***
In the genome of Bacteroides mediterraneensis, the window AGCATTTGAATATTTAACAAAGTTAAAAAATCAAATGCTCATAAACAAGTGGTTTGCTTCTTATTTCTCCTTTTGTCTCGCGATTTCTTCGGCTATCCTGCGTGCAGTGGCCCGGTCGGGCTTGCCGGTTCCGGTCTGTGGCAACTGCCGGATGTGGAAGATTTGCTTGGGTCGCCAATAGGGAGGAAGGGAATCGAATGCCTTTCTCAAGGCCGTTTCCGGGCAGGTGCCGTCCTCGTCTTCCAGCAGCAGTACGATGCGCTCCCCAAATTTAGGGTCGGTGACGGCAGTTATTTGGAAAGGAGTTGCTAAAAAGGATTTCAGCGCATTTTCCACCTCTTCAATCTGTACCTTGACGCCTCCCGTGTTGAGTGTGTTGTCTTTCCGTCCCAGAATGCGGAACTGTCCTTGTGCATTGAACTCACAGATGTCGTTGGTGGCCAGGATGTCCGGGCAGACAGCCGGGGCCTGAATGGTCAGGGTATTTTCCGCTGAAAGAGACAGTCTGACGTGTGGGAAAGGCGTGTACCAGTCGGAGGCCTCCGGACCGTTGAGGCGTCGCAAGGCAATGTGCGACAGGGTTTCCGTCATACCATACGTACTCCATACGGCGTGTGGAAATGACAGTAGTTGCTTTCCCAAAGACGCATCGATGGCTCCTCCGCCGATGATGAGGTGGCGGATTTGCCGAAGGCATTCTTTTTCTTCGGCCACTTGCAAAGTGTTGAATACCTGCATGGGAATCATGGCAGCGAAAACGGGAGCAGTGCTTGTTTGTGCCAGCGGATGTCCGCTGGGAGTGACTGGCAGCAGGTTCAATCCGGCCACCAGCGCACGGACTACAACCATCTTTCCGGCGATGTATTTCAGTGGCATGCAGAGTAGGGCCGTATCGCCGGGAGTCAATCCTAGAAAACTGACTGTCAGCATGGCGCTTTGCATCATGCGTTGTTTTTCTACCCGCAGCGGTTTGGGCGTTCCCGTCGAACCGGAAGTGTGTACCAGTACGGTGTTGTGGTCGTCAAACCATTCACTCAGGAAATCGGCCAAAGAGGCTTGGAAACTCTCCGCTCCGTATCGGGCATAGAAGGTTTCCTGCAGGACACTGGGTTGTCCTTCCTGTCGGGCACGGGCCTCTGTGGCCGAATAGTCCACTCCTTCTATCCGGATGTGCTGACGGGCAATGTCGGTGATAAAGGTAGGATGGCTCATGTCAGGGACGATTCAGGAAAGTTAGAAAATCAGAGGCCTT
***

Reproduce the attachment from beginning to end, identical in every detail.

In the genome of Bacteroides mediterraneensis, the window AGCATTTGAATATTTAACAAAGTTAAAAAATCAAATGCTCATAAACAAGTGGTTTGCTTCTTATTTCTCCTTTTGTCTCGCGATTTCTTCGGCTATCCTGCGTGCAGTGGCCCGGTCGGGCTTGCCGGTTCCGGTCTGTGGCAACTGCCGGATGTGGAAGATTTGCTTGGGTCGCCAATAGGGAGGAAGGGAATCGAATGCCTTTCTCAAGGCCGTTTCCGGGCAGGTGCCGTCCTCGTCTTCCAGCAGCAGTACGATGCGCTCCCCAAATTTAGGGTCGGTGACGGCAGTTATTTGGAAAGGAGTTGCTAAAAAGGATTTCAGCGCATTTTCCACCTCTTCAATCTGTACCTTGACGCCTCCCGTGTTGAGTGTGTTGTCTTTCCGTCCCAGAATGCGGAACTGTCCTTGTGCATTGAACTCACAGATGTCGTTGGTGGCCAGGATGTCCGGGCAGACAGCCGGGGCCTGAATGGTCAGGGTATTTTCCGCTGAAAGAGACAGTCTGACGTGTGGGAAAGGCGTGTACCAGTCGGAGGCCTCCGGACCGTTGAGGCGTCGCAAGGCAATGTGCGACAGGGTTTCCGTCATACCATACGTACTCCATACGGCGTGTGGAAATGACAGTAGTTGCTTTCCCAAAGACGCATCGATGGCTCCTCCGCCGATGATGAGGTGGCGGATTTGCCGAAGGCATTCTTTTTCTTCGGCCACTTGCAAAGTGTTGAATACCTGCATGGGAATCATGGCAGCGAAAACGGGAGCAGTGCTTGTTTGTGCCAGCGGATGTCCGCTGGGAGTGACTGGCAGCAGGTTCAATCCGGCCACCAGCGCACGGACTACAACCATCTTTCCGGCGATGTATTTCAGTGGCATGCAGAGTAGGGCCGTATCGCCGGGAGTCAATCCTAGAAAACTGACTGTCAGCATGGCGCTTTGCATCATGCGTTGTTTTTCTACCCGCAGCGGTTTGGGCGTTCCCGTCGAACCGGAAGTGTGTACCAGTACGGTGTTGTGGTCGTCAAACCATTCACTCAGGAAATCGGCCAAAGAGGCTTGGAAACTCTCCGCTCCGTATCGGGCATAGAAGGTTTCCTGCAGGACACTGGGTTGTCCTTCCTGTCGGGCACGGGCCTCTGTGGCCGAATAGTCCACTCCTTCTATCCGGATGTGCTGACGGGCAATGTCGGTGATAAAGGTAGGATGGCTCATGTCAGGGACGATTCAGGAAAGTTAGAAAATCAGAGGCCTT